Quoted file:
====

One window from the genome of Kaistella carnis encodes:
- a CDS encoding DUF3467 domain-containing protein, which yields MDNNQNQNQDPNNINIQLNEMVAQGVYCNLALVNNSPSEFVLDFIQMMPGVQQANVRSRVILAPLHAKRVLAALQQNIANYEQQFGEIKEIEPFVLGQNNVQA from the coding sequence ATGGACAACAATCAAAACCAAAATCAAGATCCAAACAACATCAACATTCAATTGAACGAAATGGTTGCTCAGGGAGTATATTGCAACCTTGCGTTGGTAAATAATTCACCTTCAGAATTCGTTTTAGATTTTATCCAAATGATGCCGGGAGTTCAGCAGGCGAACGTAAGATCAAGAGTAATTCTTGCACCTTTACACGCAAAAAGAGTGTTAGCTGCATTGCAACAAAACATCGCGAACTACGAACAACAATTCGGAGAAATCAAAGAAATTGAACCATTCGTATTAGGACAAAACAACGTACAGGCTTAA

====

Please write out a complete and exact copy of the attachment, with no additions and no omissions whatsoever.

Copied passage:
One window from the genome of Kaistella carnis encodes:
- a CDS encoding DUF3467 domain-containing protein, which yields MDNNQNQNQDPNNINIQLNEMVAQGVYCNLALVNNSPSEFVLDFIQMMPGVQQANVRSRVILAPLHAKRVLAALQQNIANYEQQFGEIKEIEPFVLGQNNVQA from the coding sequence ATGGACAACAATCAAAACCAAAATCAAGATCCAAACAACATCAACATTCAATTGAACGAAATGGTTGCTCAGGGAGTATATTGCAACCTTGCGTTGGTAAATAATTCACCTTCAGAATTCGTTTTAGATTTTATCCAAATGATGCCGGGAGTTCAGCAGGCGAACGTAAGATCAAGAGTAATTCTTGCACCTTTACACGCAAAAAGAGTGTTAGCTGCATTGCAACAAAACATCGCGAACTACGAACAACAATTCGGAGAAATCAAAGAAATTGAACCATTCGTATTAGGACAAAACAACGTACAGGCTTAA